Proving Delivery of Commercial Products under COVID-19 Orders
Historically, commercial product and materials suppliers have established proof of delivery through a receipt or delivery ticket signed at their counter, at their warehouse docking bay, or at the place of delivery by a customer representative. Under COVID-19 social distancing orders, this approach likely will not work. The requirement to maintain a distance of at least six feet from others poses evidentiary issues for essential businesses needing to establish they delivered certain products in order to collect or claim payment is due.
In order to comply with social distancing requirements and maintain consistent, supportable proof of delivery procedures at a place of business or warehouse, essential businesses may consider implementing the following policies:
In order to comply with social distancing requirements and maintain consistent, supportable proof of delivery procedures at a jobsite, essential businesses may consider implementing the following policies:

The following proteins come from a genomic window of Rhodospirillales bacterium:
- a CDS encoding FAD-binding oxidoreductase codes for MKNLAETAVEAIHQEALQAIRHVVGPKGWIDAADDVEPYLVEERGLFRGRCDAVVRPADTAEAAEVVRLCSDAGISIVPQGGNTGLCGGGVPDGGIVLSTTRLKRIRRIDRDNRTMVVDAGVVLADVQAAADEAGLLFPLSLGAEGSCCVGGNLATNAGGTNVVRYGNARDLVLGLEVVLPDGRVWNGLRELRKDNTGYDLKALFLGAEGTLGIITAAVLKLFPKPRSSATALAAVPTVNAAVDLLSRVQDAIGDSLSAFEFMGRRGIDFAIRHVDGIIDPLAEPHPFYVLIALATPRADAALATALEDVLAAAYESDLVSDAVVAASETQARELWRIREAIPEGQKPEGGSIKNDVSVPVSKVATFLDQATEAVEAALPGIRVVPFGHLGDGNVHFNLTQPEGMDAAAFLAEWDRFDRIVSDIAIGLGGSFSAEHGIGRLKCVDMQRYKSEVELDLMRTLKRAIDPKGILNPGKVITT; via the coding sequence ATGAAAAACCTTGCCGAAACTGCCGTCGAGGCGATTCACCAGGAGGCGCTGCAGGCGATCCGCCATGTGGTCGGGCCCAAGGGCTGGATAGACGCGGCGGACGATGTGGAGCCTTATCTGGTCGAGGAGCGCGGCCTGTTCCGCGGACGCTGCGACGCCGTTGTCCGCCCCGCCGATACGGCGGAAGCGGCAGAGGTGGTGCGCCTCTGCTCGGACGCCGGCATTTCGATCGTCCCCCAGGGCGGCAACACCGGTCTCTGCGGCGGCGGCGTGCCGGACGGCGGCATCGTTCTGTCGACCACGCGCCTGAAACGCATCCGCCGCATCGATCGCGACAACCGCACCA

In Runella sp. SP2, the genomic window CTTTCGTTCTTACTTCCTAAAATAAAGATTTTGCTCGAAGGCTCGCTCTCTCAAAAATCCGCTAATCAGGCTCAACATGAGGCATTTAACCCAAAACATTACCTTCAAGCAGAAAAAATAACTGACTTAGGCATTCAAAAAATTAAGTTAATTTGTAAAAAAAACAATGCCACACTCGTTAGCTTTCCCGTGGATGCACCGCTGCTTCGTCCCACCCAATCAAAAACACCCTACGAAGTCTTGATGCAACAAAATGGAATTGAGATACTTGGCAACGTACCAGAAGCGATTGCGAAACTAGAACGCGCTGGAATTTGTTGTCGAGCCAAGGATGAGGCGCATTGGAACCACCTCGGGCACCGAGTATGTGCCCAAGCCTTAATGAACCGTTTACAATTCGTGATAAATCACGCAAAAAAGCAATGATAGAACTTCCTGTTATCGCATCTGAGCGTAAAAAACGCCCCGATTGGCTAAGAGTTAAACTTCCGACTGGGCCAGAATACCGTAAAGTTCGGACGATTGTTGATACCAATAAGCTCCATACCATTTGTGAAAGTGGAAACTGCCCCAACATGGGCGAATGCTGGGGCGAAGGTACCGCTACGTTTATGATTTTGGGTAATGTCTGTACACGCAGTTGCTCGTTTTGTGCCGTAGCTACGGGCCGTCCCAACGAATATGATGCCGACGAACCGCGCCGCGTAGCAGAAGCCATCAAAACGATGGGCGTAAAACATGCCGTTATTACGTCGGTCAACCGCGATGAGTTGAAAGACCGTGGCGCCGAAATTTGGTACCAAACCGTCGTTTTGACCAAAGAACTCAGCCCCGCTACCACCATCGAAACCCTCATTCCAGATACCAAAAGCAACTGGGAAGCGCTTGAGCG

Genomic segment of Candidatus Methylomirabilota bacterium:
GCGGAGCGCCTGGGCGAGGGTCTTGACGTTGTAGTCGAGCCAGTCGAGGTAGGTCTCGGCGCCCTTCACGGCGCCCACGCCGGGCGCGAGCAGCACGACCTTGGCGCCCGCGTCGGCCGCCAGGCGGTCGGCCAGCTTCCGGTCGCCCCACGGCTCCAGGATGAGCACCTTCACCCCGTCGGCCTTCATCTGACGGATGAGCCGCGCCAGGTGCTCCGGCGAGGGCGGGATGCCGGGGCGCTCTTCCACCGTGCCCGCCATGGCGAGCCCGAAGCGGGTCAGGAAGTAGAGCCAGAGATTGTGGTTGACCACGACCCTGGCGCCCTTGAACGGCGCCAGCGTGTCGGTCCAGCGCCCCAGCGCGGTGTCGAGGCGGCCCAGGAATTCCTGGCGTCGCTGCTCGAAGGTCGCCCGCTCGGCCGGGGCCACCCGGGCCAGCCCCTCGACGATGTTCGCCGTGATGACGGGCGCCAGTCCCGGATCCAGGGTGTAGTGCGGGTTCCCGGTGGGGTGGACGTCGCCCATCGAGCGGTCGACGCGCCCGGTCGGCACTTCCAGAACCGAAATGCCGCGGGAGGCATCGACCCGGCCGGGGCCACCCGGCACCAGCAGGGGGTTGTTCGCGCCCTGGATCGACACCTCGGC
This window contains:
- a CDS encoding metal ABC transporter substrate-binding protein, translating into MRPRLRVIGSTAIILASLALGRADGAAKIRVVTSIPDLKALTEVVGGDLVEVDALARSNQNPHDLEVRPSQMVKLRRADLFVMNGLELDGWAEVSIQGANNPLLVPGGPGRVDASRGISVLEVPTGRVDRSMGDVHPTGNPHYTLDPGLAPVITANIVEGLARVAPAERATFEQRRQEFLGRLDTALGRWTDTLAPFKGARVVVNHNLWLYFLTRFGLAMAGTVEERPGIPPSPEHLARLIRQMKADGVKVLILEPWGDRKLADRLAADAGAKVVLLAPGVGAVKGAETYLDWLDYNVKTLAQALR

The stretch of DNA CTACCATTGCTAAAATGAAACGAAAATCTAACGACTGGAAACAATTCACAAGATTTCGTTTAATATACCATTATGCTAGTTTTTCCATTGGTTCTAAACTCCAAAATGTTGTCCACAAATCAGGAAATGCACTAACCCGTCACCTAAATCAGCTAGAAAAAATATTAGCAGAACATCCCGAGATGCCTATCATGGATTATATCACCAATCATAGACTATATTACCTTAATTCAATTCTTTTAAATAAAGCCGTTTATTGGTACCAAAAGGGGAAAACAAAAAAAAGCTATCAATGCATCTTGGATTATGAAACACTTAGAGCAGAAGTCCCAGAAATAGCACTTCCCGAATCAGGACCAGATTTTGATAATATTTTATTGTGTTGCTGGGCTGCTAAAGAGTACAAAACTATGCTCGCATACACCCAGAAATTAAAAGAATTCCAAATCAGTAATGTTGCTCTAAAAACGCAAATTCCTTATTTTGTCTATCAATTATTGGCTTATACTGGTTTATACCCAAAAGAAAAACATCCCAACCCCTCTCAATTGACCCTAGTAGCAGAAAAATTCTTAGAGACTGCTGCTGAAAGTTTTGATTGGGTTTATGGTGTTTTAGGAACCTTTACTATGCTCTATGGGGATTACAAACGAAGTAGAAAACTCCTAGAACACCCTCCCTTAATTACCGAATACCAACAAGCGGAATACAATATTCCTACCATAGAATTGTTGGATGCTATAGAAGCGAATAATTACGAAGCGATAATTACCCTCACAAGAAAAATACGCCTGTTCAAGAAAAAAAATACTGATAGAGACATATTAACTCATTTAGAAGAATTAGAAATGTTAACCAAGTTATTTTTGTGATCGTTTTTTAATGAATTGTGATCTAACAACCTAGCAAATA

These suggested policies aim to provide businesses a means of proving materials ordered by a customer actually were furnished given that requiring signatures on order or pickup forms could result in violations of the social distancing requirements. If an essential business implements these (or similar) policies while the social distancing requirements are in place, it should make sure to document the steps taken in each case carefully and to alert customers of the (hopefully temporary) change in its operating procedure.
The fact of the social distancing requirements is that critical points of contact for essential businesses will look different than usual for the time being. This does not mean business cannot proceed, but it does mean businesses must heed new legal requirements governing their agents’ physical interactions with other entities and individuals.If you have questions or would like to discuss further, please contact Randall Lindley or T.J. Hales.